We had to understand her through the fog of uncertainly that is any baby’s life. and we had failed. At least this time.

All things bright and beautiful

‘All right girls,’ Miss Bright said, ‘Let’s begin with the way you sit.’ She stood above us on a dais to one side of her desk and lifted her chair without scraping the floor. Then rested it gently into its new position. Next she straightened and placed herself between the chair and desk. Lifting her feet slightly, with ballerina toes, her back ramrod straight, she lowered her behind onto the seat. She perched there on the edge as if she was ready to get up and leave at any minute. Miss Bright looked uncomfortable but the expression on her face, a faint smile of tranquillity, never left her for one moment.

‘Now I’d like you to try.’

Chairs scraped as twenty adolescent girls stood to adjust their seats beside their desks and each tried to tiptoe first then place their behinds neatly on the edge of a chair. Miss Bright walked around the classroom, her stilettos clacking on the hard wood floors. 

‘That’s right,’ she said to Bernadette Tuohy. 

‘A little more centred,’ she said to Rosanna Tochetto. And every girl was seated in minutes in the same strained awkward pose.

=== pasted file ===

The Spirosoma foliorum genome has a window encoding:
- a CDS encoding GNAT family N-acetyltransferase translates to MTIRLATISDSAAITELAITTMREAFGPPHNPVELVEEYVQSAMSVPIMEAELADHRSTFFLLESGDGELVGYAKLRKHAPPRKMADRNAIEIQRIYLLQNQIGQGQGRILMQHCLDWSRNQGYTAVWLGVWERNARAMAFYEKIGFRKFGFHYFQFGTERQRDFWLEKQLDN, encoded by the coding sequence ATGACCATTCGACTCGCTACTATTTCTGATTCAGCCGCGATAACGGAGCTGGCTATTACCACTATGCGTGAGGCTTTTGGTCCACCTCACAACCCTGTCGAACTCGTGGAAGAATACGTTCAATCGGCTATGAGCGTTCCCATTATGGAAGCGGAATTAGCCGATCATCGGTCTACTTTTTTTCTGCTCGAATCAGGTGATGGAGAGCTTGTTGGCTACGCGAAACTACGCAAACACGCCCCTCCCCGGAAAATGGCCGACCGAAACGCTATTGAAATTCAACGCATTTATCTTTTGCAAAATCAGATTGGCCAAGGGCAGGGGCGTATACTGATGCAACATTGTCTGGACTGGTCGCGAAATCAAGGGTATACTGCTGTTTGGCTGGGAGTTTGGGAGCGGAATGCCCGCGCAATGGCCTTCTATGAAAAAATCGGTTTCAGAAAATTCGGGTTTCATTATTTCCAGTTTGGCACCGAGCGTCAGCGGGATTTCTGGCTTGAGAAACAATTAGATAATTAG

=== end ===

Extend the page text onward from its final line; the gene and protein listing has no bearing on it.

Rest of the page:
Miss Bright worked for the Elly Lukas School of Deportment and visited because the nuns at our schools had decided we girls needed to learn better manners – ours was a convent for ladies after all. I should not have attended but a week before Miss Bright arrived, Mother Ursula spoke to me after class one afternoon. 

‘There’s a subsidised place to this course in deportment, and I think you should have it.’

I was flattered to be given the chance to join the other lucky girls whose parents were prepared to pay extra money on top of school fees to enable us to learn how to become ladies. But I chafed at the idea that Moher Ursula might have offered me the place, not only because my family were too poor to afford it, but also because I needed this type of help more than most. My torn pinafore. Buttons missing from my blazer. My worn shoes. Deportment was all about appearances and appearances were not my forte.

Miss Bright’s classes ran for six weeks, a lesson each week for an hour during which she taught us the basic elements of sitting, walking, standing and saying ‘hello’. She taught us about personal hygiene, to use deodorants down below, preferably in spray form so that we might keep our bodies at their freshest best. She taught us that we must prepare our wardrobe each evening before a major event and preferably for any day so that we did not waste precious time in the mornings on our dress. 

Being prepared was the essence of her bible. Prepared for whatever might lie ahead. Stockings darned. Shoes polished each night. Everything designed to look our best for when we would take our place in the world as the bright and shining secretaries of tomorrow.